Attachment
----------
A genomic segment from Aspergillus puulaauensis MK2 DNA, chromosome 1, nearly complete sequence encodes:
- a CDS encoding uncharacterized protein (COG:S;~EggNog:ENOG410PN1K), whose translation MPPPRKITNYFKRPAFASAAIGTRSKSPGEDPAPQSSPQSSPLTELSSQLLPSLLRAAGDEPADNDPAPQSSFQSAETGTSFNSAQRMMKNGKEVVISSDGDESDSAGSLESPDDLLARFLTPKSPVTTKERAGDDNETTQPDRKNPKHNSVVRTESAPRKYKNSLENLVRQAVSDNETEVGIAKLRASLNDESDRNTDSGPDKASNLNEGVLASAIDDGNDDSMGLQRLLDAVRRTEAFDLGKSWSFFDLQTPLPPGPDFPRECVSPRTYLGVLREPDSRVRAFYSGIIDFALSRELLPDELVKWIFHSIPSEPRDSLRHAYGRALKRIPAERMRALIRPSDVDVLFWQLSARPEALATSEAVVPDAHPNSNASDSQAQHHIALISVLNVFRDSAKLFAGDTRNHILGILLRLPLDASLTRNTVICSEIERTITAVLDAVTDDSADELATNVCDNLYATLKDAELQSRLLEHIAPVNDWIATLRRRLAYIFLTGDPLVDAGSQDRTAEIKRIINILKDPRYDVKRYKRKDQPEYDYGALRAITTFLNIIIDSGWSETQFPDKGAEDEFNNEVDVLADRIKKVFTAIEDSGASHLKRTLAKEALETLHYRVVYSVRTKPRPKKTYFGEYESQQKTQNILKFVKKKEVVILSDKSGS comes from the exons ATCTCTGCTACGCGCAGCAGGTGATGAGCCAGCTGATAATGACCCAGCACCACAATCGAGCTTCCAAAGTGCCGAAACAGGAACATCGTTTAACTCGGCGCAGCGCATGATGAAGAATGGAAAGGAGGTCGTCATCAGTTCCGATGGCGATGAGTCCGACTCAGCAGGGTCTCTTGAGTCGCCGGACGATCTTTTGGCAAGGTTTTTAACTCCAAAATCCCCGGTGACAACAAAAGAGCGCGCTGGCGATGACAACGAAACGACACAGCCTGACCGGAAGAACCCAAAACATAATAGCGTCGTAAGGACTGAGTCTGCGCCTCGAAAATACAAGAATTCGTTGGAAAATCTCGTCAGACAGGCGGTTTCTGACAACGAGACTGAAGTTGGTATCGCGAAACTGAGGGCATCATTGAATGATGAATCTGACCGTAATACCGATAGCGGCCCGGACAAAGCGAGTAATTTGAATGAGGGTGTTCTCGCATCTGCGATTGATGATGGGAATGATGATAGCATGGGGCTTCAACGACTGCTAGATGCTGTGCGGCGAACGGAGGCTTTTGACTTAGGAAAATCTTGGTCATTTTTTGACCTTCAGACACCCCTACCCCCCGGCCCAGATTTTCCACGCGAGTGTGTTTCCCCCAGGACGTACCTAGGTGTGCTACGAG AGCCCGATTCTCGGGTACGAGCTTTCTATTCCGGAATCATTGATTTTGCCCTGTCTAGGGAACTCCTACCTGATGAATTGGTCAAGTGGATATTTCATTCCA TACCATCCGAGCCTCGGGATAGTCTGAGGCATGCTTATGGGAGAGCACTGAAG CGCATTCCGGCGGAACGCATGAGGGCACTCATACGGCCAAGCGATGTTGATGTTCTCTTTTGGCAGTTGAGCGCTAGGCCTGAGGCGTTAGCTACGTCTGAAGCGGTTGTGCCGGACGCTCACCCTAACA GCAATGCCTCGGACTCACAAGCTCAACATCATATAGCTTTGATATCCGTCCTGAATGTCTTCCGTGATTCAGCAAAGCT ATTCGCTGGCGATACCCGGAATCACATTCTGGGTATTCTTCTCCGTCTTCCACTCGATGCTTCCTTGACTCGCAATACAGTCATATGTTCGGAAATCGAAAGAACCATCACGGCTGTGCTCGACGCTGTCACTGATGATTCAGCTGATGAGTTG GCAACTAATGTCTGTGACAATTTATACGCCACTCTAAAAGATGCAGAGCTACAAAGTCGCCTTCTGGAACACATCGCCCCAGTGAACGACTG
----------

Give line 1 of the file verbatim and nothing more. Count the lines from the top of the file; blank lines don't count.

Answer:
A genomic segment from Aspergillus puulaauensis MK2 DNA, chromosome 1, nearly complete sequence encodes: